Similarly, all policies, standards, and certifications focused on achieving more sustainable investments should strive to measure the participation of women and impacts on men and women separately. Measuring such impacts is especially important when recognising that the monetisation of land, such as converting land use from subsistence to commercial farming, can change family dynamics, as men are more likely than women to be viewed as owners of and decision makers over such resources.
For example, women in Tanzania described how cane is viewed as a “masculine” crop, and therefore, their role in the production of cane is limited. Consequently, taking proactive steps to directly involve women from the outset of any investment or development project can go a long way in offsetting these otherwise disproportionate impacts.
What are some of the key challenges that lie ahead in this key area of development?
A key challenge is cultural and social norms. Such norms may inhibit women from being viewed as “farmers” or other formal actors in the cane value chain, despite the fact that they are carrying out duties. Furthermore, cultural and social norms may limit women’s ability to serve in leadership positions or possess decision-making authority over how their household’s land is used or what agreements they enter into. Consequently, any strategy or initiative must grapple with how to increase women’s participation and empowerment throughout the value chain within contexts with challenging cultural and social norms.
Grappling with this tension will require determining whether or to what extent it is appropriate for the private sector to influence such norms. To mitigate risks associated with this, any efforts focused on empowering women should be driven by women themselves, leveraging existing networks and initiatives focused on women’s economic empowerment. Furthermore, strategic partnerships with key stakeholders, such as civil society and government, can help to provide guidance on how to navigate such norms in a respectful manner.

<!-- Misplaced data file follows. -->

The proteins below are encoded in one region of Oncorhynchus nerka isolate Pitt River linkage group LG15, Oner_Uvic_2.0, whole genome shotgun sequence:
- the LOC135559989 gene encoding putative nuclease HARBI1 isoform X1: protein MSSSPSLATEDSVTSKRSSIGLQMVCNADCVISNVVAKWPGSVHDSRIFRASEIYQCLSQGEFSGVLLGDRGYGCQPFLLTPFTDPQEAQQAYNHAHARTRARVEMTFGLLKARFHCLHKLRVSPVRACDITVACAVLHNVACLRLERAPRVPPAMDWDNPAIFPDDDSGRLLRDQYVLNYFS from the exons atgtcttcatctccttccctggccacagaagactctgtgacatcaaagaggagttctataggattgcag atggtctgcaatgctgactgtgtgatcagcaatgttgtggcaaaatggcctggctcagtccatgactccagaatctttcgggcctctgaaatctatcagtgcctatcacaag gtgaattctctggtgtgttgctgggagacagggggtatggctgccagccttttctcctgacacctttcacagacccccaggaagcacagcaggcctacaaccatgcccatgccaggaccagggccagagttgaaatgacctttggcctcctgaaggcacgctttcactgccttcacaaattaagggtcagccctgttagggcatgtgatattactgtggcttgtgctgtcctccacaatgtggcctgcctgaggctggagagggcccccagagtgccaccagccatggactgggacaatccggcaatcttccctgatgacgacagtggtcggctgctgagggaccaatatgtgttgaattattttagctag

The theme of this year’s Bonsucro Global Week is ‘Scaling Impacts’. What is one outcome you’d like to see from multi-stakeholder discussions at Bonsucro Global Week to achieve sustainable cane at scale?
One of the outcomes I’d like to see from Bonsucro Global Week is a clear strategy in place for how key stakeholders, including the private sector, government, civil society, industry groups, and others can better collaborate, as achieving sustainable cane at scale will require a concerted effort amongst different stakeholders. Throughout the week, it would be helpful to hear concrete examples of how key stakeholders have formed partnerships that leverage respective skill sets and positions of influence to achieve impact at scale.
Landesa’s current work to achieve more responsible investments in land focuses heavily on the importance of developing networks of partnerships, particularly between the private sector and civil society. For example, over the past two years, Landesa has been working with Illovo Sugar Africa to build collaborative partnerships with local CSOs in Malawi, Mozambique, and Tanzania to help the company implement commitments to better respect land rights throughout its supply chain. Although such partnerships are still new, they are made possible and impactful when despite differences, stakeholders are able to identify common goals and build mutual trust.